South Korean sunken ferry death toll tops 100

Family members of missing passengers from sunken South Korean ferry Sewol cry as they look out to sea at port in Jindo, where relatives of missing passengers gathered, April 22, 2014 REUTERS

Last Updated Apr 22, 2014 3:50 AM EDT

SEOUL, South Korea -- South Korean officials say their earlier conclusion that the ferry that sank last week, leaving more than 300 people dead or missing, had made a sharp turn shortly before the disaster was incorrect, and that the vessel made a less severe turn than initially reported.

Data transmitted by the Sewol's automatic identification system, an on-board transponder used for tracking, shows that the ship made a J-shaped turn before listing heavily and ultimately sinking.

A ministry of ocean and fisheries official had said Friday that the vessel had taken a sharp turn. But on Tuesday, a ministry official speaking on condition of anonymity saying he wasn't authorized to speak to media, said the AIS data received by a central station was incomplete because the ship's signal was weak.

More complete data, retrieved from a base station in Mokpo, includes about four minutes of tracking, and the ship spent most of that time making a roughly 180-degree turn.

It remains unclear why the ship turned around shortly before it sank. The third mate, who has been arrested, was steering at the time of the accident, in a challenging area where she had not steered before, and the captain said he was not on the bridge at the time.

Authorities have not identified the third mate, though a colleague identified her as Park Han-gyeol. Senior prosecutor Ahn Song-don said Monday the third mate has told investigators why she made the turn, but he would not reveal her answer, and more investigation is needed to determine whether the answer is accurate.

This, as the grim task of recovering bodies from the vessel continued, and the official death toll surpassed 100, hitting 108, with nearly 200 people still missing.

About 250 of the missing or dead are students from a single high school, in Ansan, near Seoul, who were on their way to the southern tourist island of Jeju.

Funerals were held in Ansan for more than 10 of the teens Tuesday, and education officials were building a temporary memorial that they expected to complete by Wednesday.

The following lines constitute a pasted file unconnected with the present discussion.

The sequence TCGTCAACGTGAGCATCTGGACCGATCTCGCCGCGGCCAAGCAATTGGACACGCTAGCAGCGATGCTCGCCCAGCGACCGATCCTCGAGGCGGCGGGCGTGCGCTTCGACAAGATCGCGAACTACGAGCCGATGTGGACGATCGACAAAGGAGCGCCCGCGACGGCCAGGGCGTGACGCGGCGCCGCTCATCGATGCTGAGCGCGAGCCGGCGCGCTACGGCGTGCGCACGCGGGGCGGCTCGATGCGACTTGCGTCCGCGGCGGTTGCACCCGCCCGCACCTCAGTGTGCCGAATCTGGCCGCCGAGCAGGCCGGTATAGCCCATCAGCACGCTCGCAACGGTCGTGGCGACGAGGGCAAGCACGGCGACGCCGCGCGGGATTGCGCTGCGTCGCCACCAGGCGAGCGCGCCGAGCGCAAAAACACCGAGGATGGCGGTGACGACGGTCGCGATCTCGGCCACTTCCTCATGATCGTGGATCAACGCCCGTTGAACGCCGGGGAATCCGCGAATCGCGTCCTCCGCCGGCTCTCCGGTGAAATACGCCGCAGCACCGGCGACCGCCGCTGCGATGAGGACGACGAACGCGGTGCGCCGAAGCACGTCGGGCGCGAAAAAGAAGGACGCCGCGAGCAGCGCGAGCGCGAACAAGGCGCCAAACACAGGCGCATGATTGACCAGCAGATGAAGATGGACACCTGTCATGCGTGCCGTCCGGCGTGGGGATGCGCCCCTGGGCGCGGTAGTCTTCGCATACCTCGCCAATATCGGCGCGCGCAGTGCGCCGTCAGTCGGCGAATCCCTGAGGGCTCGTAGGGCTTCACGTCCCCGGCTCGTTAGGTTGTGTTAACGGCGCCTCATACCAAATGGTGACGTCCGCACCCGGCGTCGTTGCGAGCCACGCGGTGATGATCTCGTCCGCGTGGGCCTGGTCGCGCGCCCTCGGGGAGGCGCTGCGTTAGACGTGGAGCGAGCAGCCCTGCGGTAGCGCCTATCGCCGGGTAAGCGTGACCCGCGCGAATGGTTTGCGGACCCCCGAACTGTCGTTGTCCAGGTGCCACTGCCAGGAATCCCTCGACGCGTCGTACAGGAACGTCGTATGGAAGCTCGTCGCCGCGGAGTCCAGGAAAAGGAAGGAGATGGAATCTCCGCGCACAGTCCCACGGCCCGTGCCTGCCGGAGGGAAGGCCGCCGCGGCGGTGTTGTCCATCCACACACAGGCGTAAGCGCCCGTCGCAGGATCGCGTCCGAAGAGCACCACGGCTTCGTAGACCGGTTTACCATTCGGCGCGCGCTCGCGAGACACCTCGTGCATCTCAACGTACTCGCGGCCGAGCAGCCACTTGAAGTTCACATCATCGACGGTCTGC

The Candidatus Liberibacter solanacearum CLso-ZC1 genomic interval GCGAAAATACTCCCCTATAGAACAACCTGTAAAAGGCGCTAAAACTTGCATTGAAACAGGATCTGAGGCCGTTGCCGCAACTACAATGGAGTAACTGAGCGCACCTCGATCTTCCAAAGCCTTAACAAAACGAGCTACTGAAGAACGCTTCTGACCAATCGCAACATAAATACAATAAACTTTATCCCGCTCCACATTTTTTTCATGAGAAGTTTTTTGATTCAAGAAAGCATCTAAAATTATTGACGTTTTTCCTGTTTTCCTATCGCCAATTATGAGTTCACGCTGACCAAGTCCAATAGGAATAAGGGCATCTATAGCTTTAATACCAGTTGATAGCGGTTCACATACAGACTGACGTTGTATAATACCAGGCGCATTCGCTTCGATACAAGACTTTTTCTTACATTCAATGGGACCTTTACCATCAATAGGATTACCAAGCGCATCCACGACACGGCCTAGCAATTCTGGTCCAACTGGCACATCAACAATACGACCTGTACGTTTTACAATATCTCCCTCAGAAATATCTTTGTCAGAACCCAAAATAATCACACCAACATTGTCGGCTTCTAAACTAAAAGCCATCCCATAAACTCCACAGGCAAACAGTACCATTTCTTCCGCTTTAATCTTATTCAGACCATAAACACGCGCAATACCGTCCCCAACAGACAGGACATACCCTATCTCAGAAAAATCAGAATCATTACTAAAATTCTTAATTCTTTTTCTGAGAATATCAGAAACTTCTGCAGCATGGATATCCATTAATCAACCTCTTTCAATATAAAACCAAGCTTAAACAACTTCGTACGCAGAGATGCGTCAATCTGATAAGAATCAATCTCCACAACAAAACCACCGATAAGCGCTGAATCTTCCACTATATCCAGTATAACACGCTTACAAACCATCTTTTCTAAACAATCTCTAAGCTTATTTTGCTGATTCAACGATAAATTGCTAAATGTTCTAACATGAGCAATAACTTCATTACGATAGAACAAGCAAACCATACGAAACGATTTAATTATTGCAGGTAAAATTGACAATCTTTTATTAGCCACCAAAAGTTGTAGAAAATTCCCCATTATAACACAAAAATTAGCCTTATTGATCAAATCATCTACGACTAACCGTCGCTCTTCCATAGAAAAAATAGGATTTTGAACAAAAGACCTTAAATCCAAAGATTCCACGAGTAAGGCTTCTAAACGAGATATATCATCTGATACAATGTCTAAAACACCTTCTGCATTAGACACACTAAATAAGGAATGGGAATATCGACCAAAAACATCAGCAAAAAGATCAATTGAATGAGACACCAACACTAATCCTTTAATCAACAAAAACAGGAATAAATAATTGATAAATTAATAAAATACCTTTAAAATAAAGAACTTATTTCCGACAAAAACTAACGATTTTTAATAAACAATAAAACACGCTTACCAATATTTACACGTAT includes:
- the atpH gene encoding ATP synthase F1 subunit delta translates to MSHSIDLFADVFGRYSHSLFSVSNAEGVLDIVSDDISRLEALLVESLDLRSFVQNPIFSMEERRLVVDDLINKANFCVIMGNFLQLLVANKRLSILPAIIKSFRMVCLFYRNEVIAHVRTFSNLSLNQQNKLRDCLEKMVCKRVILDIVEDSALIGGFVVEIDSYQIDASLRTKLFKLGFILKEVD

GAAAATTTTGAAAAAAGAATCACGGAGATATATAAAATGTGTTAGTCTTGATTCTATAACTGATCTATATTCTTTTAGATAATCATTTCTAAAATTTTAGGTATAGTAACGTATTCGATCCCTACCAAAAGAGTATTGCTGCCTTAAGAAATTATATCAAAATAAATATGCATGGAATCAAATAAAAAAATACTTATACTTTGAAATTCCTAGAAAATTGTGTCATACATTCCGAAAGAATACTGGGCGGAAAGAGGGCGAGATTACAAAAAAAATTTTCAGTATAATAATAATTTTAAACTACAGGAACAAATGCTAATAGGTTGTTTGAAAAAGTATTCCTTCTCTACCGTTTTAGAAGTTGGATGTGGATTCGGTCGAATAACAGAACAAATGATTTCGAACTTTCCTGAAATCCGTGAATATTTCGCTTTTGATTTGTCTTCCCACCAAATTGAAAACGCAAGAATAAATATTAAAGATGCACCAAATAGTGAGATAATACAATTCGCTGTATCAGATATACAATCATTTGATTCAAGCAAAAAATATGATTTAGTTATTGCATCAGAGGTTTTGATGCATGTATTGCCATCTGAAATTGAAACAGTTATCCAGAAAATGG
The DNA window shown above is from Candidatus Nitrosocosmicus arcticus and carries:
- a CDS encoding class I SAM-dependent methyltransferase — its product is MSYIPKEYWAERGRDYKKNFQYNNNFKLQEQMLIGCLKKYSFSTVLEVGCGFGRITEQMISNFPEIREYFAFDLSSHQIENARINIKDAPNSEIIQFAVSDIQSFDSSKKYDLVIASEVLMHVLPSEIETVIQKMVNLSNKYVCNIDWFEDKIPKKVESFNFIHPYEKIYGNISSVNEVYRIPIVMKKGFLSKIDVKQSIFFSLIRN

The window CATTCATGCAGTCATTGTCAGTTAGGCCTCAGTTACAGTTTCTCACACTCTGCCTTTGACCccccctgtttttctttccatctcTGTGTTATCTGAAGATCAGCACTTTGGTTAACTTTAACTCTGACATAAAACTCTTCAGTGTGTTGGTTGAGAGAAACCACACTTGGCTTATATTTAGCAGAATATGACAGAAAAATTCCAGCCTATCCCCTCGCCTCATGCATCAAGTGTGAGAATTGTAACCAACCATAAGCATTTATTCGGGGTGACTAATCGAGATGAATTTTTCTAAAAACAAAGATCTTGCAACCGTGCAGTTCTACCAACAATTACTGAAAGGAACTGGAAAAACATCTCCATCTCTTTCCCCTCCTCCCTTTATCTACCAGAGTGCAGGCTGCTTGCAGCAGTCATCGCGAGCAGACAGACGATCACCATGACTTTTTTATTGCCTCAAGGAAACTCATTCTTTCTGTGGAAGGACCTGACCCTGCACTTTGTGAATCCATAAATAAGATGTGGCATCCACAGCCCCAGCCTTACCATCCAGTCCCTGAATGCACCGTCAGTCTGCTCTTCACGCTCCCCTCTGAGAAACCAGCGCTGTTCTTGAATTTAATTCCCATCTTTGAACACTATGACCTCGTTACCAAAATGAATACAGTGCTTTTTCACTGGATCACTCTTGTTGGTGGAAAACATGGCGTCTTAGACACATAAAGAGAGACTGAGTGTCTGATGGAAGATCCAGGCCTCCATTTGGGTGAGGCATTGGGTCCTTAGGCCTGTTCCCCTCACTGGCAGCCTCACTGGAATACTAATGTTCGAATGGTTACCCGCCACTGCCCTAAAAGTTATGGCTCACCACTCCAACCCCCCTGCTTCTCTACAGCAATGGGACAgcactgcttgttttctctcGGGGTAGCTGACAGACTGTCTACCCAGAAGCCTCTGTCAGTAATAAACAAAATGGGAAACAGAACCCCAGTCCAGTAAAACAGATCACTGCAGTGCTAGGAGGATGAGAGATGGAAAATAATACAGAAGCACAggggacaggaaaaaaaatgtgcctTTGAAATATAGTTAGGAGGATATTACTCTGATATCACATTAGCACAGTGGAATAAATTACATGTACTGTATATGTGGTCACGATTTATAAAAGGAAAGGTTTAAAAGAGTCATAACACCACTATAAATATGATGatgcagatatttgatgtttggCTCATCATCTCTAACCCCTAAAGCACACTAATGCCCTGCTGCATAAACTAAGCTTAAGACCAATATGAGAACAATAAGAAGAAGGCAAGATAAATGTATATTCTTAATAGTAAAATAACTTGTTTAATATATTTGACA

At the city education office, parents issued a letter pleading for more government help in the rescue, and condemning its response so far. The letter also criticized media for reporting false rumors, and for doggedly pursuing interviews with surviving children.

"The children say that when they look at the window, sudden fear of water seizes them. What the children need is utmost stability," said Jang Dong-won, father of a rescued female student.

Many families of victims, and South Koreans more broadly, have at times responded with fury.

The captain initially told passengers to stay in their rooms and waited more than half an hour to issue an evacuation order as the Sewol sank. By then, the ship had tilted so much it is believed that many passengers were trapped inside.

At a Cabinet briefing Monday, President Park Geun-hye said, "What the captain and part of the crew did is unfathomable from the viewpoint of common sense. Unforgivable, murderous behavior." The comments were posted online by the presidential Blue House.

The captain, Lee Joon-seok, and two crew members have been arrested on suspicion of negligence and abandoning people in need. Prosecutors detained six other crew members - four on Monday and two on Tuesday - but have yet to obtain arrest warrants for them.

The Reuters news agency reports that one of those detained and charged with negligence said the crew tried to launch lifeboats, but couldn't get close enough to them because of the tilt of the ship.

A transcript of ship-to-shore communications released Sunday revealed a ship that was crippled with indecision. A crew member asked repeatedly whether passengers would be rescued after abandoning ship even as the ferry tilted so sharply that it became impossible to escape.

Lee, 68, has said he waited to issue an evacuation order because the current was strong, the water was cold and passengers could have drifted away before help arrived. But maritime experts said he could have ordered passengers to the deck - where they would have had a greater chance of survival - without telling them to abandon ship.

Comments